Directed by: Josh Gordon, Will Speck
Starring: Will Ferrell, Jon Heder, Will Arnett, Amy Poehler, Jenna Fischer
It looks like it’s official: Will Ferrell has found his meal ticket. If you were inclined to think that Ferrell, after making Stranger than Fiction (2006), might be taking his whole “acting career” thing seriously, then let Blades of Glory disavow you of this notion.
The movie is exactly the same as Anchorman: The Legend of Ron Burgundy (2004) and Talladega Nights: The Ballad of Ricky Bobby (2005), though it would appear that no one could come up with a snazzy subordinate title. Would you like to make your own Will Ferrell flick? It’s easy! Just take Ferrell, make him a pompous rube with a quirky name, and give him an offbeat occupation: In this movie, he’s a sex-addicted male figure skater named Chazz Michael Michaels. From there, all that is needed is a lot of seemingly spontaneous catchphrases, some requisite attempts at irreverence and the supposed hilarity of Ferrell either shirtless or in spandex, and voilà! It’s the Mad Libs of filmmaking.
The difference with Blades of Glory, however, is the teaming of Ferrell with Jon Heder, the comedic duo the world has been yearning for since the days of Bill and Ted. Sure, they do a decent job of playing off each other, but the material is so worn-out that it doesn’t really matter. Not only this, but it seems Heder is never going to shake his Napoleon Dynamite persona; he spends the entire film in a state of slack-jawed wonderment (I think The Jesus Lizard pretty much summed it up best when they said, “Don’t get me wrong, he’s a nice guy, I like him just fine, but he’s a mouth breather”). The film, however, has greater problems than Heder’s persona or hairstyle.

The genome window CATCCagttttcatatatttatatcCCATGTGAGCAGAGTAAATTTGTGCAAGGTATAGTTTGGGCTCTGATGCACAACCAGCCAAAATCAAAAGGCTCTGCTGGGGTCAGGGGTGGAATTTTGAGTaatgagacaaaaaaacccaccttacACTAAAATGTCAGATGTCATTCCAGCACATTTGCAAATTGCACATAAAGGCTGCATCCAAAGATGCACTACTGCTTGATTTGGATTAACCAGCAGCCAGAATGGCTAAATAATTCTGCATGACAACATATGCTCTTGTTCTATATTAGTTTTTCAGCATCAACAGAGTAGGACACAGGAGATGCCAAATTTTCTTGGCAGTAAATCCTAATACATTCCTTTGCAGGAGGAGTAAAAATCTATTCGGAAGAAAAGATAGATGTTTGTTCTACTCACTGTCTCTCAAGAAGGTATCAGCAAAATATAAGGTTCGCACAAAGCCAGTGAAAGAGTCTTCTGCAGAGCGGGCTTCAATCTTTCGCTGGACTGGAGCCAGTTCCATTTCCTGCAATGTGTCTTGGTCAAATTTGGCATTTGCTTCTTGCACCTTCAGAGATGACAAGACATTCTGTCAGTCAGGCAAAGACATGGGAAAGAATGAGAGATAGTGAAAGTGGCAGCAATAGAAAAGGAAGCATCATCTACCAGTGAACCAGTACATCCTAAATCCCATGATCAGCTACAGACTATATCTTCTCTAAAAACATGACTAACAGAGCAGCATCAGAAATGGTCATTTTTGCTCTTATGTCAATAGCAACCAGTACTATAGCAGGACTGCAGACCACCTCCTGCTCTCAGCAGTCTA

The film begins with rival male figure skaters Chazz and Jimmy MacElroy (Heder)—one is the sport’s maverick and the other is its poster boy—being banned from the sport for getting into fisticuffs after tying for a gold medal. The story then picks up three years later, with Chazz playing a wizard in some type of bogus Disney on Ice show and Jimmy working at a skate shop, relegated to obscurity. When a loophole is found allowing the two to compete again—as long as it is in pairs skating—the duo decides to make up and become a team (since no one else will partner with either one).
Of course, all this man-on-man touching makes for plenty of gay jokes. Add this to the smattering of gags that go nowhere (like an utterly pointless skit about a $20,000 hair brush, among many, many others), along with the patented Will Ferrell “Hey, look at me, I’m funny!” riffing, and you have a comedy that strains to keep moving along. There are a handful of amusing bits and pieces, none of which will stay in your memory once you leave the theater.
Some have said that Blades of Glory is a satire of the exaggerated theatrics and decadence of the world of figure skating, and while it is hard to argue with that, it does beg the question of what, exactly, is the point of such a satire? Did figure skating really have it coming? Does anyone really think figure skating needs to be put in its place? Happy Gilmore (1996) is over a decade old now, and golf seems to be doing just fine, so I doubt figure skating has much to worry about. Rated PG-13 for crude and sexual humor, language, a comic violent image and some drug references.
— reviewed by Justin Souther